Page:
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Sunday, Sept. 5, 2004

MEDIA MIX

Bottoms up to those misfiring weather forecasters


Liberal Democratic Party honcho Ryutaro Hashimoto needs all the positive PR he can muster to counteract the bad press he's received since his alleged acceptance of a bribe from the Japan Dental Association came to light.

That may explain why Hashimoto participated in an uchimizu demonstration in front of the National Diet Building on Aug. 25. Uchimizu is the practice of sprinkling water on the ground in front of one's residence or place of business.

In the past month or so this traditional hot-weather countermeasure has received a lot of media attention because of the heat wave that's rolled over Tokyo.

A nonprofit organization has successfully gotten neighborhood associations and the media interested in uchimizu, which cools the ground, at least temporarily, and thus reduces air temperatures slightly.

Because it was Hashimoto doing the sprinkling, all the newspapers and TV networks were there and recorded his uncharacteristically cheerful mug. They also noted that the weather was rather cool that day, thus making the demonstration totally superfluous.

Hashimoto obviously hadn't paid attention to the weather report that morning; or maybe he, like many of us, had but didn't believe it. It's been a bad summer for forecasts. In June, the magazine Shukan Gendai estimated that the National Meteorological Agency's predictions had been off by 60 percent for the month.

However, once the heat wave arrived in July weather talk shifted from who was reliable to who was responsible. With greater understanding of the effects of global warming comes the tendency to asign blame for bad weather, which is normally considered beyond human influence. Though we all have a hand in global warming, monolithic institutions, like government and big business, tend to receive the brunt of our ire.

On their evening news shows, Fuji TV and TV Asahi wondered whether the new Shiodome high-rise complex in Shimbashi was acting as a wall, blocking breezes from Tokyo Bay that would normally cool the city. Others in the media picked up on this story and said the two TV networks were less interested in the "heat island effect" that Tokyo is suffering from than sticking it to rival Nihon TV, whose new offices and studios are in Shiodome.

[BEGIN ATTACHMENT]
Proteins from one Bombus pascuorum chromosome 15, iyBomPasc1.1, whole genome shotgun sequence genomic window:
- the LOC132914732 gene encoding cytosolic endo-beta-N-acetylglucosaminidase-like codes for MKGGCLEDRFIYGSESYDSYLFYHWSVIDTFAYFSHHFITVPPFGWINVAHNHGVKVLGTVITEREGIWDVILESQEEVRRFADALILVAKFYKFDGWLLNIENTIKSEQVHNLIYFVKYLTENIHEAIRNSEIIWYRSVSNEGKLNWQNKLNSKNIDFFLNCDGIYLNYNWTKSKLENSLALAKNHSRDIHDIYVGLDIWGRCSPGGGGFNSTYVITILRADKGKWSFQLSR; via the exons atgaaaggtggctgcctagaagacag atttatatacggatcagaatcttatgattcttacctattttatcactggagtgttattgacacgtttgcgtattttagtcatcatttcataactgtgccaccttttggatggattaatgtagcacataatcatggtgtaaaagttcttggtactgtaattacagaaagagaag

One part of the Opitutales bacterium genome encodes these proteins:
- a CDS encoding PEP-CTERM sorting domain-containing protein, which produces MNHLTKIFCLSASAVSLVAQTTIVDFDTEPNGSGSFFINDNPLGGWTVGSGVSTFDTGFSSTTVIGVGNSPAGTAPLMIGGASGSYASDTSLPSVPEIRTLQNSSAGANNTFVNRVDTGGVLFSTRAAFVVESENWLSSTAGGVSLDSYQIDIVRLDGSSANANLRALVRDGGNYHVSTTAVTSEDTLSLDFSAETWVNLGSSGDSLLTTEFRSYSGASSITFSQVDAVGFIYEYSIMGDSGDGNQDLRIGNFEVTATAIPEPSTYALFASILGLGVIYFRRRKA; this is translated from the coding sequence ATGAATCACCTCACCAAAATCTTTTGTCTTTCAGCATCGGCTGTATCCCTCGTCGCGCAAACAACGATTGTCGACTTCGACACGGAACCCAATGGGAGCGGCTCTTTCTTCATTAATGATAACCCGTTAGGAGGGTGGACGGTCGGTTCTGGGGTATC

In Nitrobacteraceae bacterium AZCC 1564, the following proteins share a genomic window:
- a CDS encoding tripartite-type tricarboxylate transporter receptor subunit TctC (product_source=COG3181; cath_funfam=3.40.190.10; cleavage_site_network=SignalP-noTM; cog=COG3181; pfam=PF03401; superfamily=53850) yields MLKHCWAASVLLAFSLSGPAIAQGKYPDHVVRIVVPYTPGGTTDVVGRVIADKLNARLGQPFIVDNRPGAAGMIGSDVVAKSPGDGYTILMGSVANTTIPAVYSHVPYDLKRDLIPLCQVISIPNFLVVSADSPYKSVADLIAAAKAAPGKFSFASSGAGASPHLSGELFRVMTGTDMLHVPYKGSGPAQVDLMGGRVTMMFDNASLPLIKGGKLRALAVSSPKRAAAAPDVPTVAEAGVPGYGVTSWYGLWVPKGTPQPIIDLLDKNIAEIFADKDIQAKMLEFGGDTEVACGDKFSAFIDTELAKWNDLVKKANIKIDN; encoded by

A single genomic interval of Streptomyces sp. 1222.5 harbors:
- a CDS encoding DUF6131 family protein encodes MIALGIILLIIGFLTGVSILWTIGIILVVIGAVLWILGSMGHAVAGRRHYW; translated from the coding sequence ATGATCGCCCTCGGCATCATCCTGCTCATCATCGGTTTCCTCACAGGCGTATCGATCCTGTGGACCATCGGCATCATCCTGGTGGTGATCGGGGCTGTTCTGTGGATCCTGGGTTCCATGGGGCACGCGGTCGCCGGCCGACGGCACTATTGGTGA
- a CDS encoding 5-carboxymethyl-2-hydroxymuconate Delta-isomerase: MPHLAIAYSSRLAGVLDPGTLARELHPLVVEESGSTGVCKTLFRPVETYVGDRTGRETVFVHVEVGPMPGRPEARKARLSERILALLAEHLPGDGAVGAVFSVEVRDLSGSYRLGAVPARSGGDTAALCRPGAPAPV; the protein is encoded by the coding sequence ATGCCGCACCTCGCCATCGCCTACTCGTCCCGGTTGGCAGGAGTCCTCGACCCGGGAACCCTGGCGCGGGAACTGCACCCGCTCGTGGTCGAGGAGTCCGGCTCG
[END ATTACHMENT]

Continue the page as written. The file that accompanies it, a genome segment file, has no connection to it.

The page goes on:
Local meteorologists blame the heat wave on the Foehn Effect -- hot dry air descending the lee side of mountains -- but obviously it isn't as sexy as the wall-of-buildings theory. So, during a recent press conference, Tokyo Gov. Shintaro Ishihara was asked whether he thought "carelessly planned high-rises" were a cause of Tokyo's heat problems.

There was some mischief implicit in the question since Ishihara himself is supporting a high-rise project in Akihabara. His answer was very strange: After commenting that, 60 years after the end of World War II, Japan still has not demonstrated any talent for urban planning, he said "we can't do anything about [the heat island phenomenon]." In effect, he was saying we only have ourselves to blame because we're selfish and inept, but addressing the question of "breeze routes" being blocked, he added: "It's too late to talk about that now. You can't blame one person."

The heat island phenomenon is thought to be caused by many factors, only one of which may be the walls of buildings. The two that seem indisputable are the mass use of air conditioners, which pump hot air out of buildings, and automobiles. Methods for counteracting these two factors are no secret: limit the number of vehicles (as other Asian cities have done) and increase the amount of vegetation and water surface area within the city.

These measures are within the means of the city government and are obviously known to it. A few years ago, a campaign to cover Tokyo roofs with trees and grass was launched but it seems to have stalled. Seoul has announced that it will uncover all the city's rivers that were paved over during its own development, but no one in Tokyo would ever suggest doing that -- the city's rivers are public property and therefore the only places where expressways could be constructed without the hassle of land acquisition. In any case, Ishihara's statement indicates he believes nothing can be done.

The media goes along with this attitude by characterizing heat waves as good things. The standard for a successful consumer summer is always sales of beer and air conditioners, which skyrocket when temperatures exceed 35 C. Consequently, the heat wave is seen as a positive inconvenience, which is probably why the Shiodome story received attention. Just as the uchimizu craze counteracted a little of the heat, the veiled Nihon TV-bashing made the bad environmental news seem a little less serious.

It was even good for a laugh. On Aug. 27, the late night comedy show "Tamori Club" threw an enkai (party) on the roof of a Tokyo high-rise for four well-known TV weathermen. There was alcohol and good food and meteorological jokes, some of which were aimed at the Nihon TV representative.

"Aren't we going to talk about how all the weather reports have been wrong," said Fuji TV meteorologist Yoshizumi Ishihara, who just happens to be the son of the governor. A female guest said, "What does it matter, it's been the same hot weather for a month." Everybody cracked up and had another beer, which tasted especially good, we were told.



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